According to some estimates, there are between one and two pounds of bacteria living in your gut right now! No need to worry, though— most of these bacteria are extremely beneficial, and in fact you wouldn’t be able to live without them!
That being said, not all bacteria are created equal. The bacterial ecosystem that inhabits your digestive system is made up of hundreds of distinct species; and each of these species plays its own special role in your body. Maintaining the right balance bacterial species is very important to your health. Unfortunately, due to a variety of factors such as diet and disease, this isn’t always possible.
Thankfully, a growing body of scientific research is being dedicated to understanding exactly how the microbiome works, and how doctors can fix potential problems. The ability to manipulate the makeup of the bacterial ecosystem brings about a number of exciting new possibilities in medicine. For example:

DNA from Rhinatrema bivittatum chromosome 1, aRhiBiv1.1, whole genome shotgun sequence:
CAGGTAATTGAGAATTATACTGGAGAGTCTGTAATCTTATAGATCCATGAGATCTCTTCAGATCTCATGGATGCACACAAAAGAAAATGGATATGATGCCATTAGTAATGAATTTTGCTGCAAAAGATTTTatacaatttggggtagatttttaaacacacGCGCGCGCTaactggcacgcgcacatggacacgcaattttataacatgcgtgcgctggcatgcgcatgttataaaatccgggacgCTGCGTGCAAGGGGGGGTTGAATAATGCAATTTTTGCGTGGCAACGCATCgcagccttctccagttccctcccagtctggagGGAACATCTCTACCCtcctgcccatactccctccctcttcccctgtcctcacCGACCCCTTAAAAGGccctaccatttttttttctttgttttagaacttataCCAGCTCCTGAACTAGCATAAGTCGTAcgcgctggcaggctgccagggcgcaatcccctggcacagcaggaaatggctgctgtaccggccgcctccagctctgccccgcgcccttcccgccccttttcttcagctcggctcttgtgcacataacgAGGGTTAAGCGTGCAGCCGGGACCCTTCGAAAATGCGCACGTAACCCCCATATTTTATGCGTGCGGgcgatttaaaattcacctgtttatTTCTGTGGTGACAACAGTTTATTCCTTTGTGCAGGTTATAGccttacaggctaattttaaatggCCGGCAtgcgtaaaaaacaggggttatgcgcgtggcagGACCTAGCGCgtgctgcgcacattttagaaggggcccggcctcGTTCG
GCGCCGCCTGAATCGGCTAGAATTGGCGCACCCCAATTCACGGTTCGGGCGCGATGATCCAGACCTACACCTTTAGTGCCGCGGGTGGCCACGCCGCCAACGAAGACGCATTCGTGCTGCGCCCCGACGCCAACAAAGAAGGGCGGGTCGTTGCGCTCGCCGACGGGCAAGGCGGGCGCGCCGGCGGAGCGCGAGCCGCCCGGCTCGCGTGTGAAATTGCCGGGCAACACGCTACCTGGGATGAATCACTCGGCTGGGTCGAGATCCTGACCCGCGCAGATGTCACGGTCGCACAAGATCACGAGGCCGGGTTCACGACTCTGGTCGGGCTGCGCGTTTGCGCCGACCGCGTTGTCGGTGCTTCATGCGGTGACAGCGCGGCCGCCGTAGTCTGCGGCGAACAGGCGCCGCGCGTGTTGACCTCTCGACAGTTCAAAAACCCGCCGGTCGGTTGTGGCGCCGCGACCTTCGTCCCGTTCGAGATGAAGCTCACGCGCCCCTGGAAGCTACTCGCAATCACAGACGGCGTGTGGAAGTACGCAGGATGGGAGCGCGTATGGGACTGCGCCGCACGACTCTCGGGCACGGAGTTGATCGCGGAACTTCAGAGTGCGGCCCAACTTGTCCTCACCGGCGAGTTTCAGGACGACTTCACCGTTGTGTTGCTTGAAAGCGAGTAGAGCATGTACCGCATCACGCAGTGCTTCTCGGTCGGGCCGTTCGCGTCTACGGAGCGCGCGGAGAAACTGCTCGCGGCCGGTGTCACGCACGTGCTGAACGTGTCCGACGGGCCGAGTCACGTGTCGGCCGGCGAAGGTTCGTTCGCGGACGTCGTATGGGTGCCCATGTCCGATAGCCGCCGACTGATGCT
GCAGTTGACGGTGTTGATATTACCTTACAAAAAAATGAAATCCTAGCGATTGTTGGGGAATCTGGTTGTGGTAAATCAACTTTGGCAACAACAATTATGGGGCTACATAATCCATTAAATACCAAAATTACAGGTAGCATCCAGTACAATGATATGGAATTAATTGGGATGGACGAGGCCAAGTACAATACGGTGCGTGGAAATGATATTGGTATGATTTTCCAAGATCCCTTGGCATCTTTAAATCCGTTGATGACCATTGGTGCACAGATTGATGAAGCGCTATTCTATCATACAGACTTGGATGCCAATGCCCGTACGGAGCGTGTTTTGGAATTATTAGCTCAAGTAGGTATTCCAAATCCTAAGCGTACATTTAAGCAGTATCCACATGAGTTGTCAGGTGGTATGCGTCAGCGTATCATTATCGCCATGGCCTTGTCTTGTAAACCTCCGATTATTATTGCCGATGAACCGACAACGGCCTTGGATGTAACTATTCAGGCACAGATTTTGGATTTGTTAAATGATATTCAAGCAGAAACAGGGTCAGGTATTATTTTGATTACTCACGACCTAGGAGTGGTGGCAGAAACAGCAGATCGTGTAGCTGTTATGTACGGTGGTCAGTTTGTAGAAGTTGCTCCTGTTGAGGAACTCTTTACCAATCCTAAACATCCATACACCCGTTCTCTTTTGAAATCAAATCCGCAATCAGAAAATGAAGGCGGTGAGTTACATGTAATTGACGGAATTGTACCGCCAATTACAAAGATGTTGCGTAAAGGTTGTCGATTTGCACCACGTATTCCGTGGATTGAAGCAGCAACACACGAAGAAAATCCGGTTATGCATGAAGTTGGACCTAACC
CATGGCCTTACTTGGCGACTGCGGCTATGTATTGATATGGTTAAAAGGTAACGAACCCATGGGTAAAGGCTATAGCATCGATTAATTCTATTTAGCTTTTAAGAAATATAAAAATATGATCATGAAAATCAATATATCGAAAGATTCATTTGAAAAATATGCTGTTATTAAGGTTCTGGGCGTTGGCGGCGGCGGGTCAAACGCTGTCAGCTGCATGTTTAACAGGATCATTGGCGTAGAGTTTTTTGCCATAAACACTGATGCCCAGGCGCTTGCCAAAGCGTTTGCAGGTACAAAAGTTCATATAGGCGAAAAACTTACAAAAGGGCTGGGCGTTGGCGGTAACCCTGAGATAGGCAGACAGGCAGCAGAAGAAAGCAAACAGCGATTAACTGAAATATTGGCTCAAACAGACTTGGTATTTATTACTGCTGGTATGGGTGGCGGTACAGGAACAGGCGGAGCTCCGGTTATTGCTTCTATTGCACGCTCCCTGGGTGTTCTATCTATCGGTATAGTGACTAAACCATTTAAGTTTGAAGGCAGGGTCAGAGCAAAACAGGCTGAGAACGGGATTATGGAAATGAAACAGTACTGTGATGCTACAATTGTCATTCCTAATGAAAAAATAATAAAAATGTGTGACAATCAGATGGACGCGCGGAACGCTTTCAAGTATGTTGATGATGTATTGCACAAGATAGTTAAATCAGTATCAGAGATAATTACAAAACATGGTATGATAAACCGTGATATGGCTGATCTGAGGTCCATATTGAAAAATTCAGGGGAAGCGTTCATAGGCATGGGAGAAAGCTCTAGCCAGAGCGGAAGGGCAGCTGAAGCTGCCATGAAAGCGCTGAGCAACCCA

· Making sure bacteria work in conjunction with medication. Using prebiotics, doctors can boost the abundance of certain microbes within the digestive system in order to optimize the way the body interacts with certain medications. This can help reduce side effects, improve safety, and more.
· Adjusting the microbiome instead of using medication. Some health problems are caused by imbalance in the microbiome. Restoring healthy diversity to the body’s microbes can be an important component of addressing certain issues.
· Targeting harmful bacteria. Improving diversity in the microbiome can also help decrease the presence of potentially harmful bacteria.
· Targeting skin problems. The bacteria within the digestive system have an impact on many functions of the body beyond the breakdown of food; and studies suggest that cultivating a healthy microbiome can help alleviate problems such as acne and rosacea.
As microbiome research continues to explore new and exciting concepts, CosmosID will be there to assist doctors, scientists, and organizations identify and understand the microbes that affect our health. Visit our website for more information.